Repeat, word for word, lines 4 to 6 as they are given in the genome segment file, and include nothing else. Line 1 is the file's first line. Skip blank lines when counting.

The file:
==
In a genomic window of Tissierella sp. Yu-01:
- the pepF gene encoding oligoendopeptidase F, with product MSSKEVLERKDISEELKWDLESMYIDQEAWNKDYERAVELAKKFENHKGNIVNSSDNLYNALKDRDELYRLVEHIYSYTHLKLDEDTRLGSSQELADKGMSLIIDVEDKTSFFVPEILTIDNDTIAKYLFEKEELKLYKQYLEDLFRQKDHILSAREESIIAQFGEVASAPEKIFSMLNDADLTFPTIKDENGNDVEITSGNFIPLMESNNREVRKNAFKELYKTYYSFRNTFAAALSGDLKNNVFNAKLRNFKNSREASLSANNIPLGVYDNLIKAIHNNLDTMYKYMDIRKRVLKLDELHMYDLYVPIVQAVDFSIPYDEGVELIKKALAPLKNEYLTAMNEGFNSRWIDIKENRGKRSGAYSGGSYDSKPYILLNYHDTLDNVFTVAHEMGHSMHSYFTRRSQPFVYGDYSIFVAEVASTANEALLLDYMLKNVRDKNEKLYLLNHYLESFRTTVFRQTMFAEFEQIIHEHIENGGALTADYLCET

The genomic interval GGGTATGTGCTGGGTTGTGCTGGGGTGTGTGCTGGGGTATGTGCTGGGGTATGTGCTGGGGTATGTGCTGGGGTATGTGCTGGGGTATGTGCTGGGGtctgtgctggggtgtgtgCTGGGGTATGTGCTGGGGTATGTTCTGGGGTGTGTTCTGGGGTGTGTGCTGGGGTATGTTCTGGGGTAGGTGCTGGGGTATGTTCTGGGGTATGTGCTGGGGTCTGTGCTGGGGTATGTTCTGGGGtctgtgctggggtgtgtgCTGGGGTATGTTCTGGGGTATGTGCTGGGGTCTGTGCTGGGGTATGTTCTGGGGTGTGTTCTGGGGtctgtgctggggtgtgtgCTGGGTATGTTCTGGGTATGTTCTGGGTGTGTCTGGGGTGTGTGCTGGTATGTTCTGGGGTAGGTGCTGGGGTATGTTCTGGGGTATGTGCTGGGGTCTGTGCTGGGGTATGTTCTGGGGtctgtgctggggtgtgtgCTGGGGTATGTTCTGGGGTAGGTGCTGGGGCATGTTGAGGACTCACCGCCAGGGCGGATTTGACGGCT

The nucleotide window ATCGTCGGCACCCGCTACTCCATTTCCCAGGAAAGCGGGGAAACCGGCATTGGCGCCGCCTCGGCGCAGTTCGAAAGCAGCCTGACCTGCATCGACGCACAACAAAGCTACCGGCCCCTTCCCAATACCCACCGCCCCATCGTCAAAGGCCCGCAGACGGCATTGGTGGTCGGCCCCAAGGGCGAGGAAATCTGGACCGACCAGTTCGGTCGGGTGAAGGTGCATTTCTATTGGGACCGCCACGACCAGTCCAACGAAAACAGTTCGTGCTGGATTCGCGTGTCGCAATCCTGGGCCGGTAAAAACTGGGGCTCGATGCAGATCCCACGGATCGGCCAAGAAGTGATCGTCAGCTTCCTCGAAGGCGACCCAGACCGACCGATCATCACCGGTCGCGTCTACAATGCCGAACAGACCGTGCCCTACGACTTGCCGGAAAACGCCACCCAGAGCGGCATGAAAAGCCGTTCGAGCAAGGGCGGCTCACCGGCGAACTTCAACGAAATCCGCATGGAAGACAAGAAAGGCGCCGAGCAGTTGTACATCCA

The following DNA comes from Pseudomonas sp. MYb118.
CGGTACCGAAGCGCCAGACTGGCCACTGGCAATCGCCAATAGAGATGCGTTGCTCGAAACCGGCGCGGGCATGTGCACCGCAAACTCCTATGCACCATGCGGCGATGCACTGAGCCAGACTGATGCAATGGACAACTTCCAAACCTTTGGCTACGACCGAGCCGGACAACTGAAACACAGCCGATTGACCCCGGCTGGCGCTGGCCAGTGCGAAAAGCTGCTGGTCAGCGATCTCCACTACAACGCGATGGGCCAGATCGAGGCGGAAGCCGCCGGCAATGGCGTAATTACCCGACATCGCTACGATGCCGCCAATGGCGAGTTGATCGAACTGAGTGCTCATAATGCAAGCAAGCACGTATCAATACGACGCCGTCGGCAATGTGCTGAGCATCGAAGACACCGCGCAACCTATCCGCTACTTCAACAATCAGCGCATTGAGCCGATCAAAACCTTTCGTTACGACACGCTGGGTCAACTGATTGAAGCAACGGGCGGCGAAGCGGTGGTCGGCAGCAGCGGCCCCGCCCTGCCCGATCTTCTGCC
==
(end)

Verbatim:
The nucleotide window ATCGTCGGCACCCGCTACTCCATTTCCCAGGAAAGCGGGGAAACCGGCATTGGCGCCGCCTCGGCGCAGTTCGAAAGCAGCCTGACCTGCATCGACGCACAACAAAGCTACCGGCCCCTTCCCAATACCCACCGCCCCATCGTCAAAGGCCCGCAGACGGCATTGGTGGTCGGCCCCAAGGGCGAGGAAATCTGGACCGACCAGTTCGGTCGGGTGAAGGTGCATTTCTATTGGGACCGCCACGACCAGTCCAACGAAAACAGTTCGTGCTGGATTCGCGTGTCGCAATCCTGGGCCGGTAAAAACTGGGGCTCGATGCAGATCCCACGGATCGGCCAAGAAGTGATCGTCAGCTTCCTCGAAGGCGACCCAGACCGACCGATCATCACCGGTCGCGTCTACAATGCCGAACAGACCGTGCCCTACGACTTGCCGGAAAACGCCACCCAGAGCGGCATGAAAAGCCGTTCGAGCAAGGGCGGCTCACCGGCGAACTTCAACGAAATCCGCATGGAAGACAAGAAAGGCGCCGAGCAGTTGTACATCCA

The following DNA comes from Pseudomonas sp. MYb118.
CGGTACCGAAGCGCCAGACTGGCCACTGGCAATCGCCAATAGAGATGCGTTGCTCGAAACCGGCGCGGGCATGTGCACCGCAAACTCCTATGCACCATGCGGCGATGCACTGAGCCAGACTGATGCAATGGACAACTTCCAAACCTTTGGCTACGACCGAGCCGGACAACTGAAACACAGCCGATTGACCCCGGCTGGCGCTGGCCAGTGCGAAAAGCTGCTGGTCAGCGATCTCCACTACAACGCGATGGGCCAGATCGAGGCGGAAGCCGCCGGCAATGGCGTAATTACCCGACATCGCTACGATGCCGCCAATGGCGAGTTGATCGAACTGAGTGCTCATAATGCAAGCAAGCACGTATCAATACGACGCCGTCGGCAATGTGCTGAGCATCGAAGACACCGCGCAACCTATCCGCTACTTCAACAATCAGCGCATTGAGCCGATCAAAACCTTTCGTTACGACACGCTGGGTCAACTGATTGAAGCAACGGGCGGCGAAGCGGTGGTCGGCAGCAGCGGCCCCGCCCTGCCCGATCTTCTGCC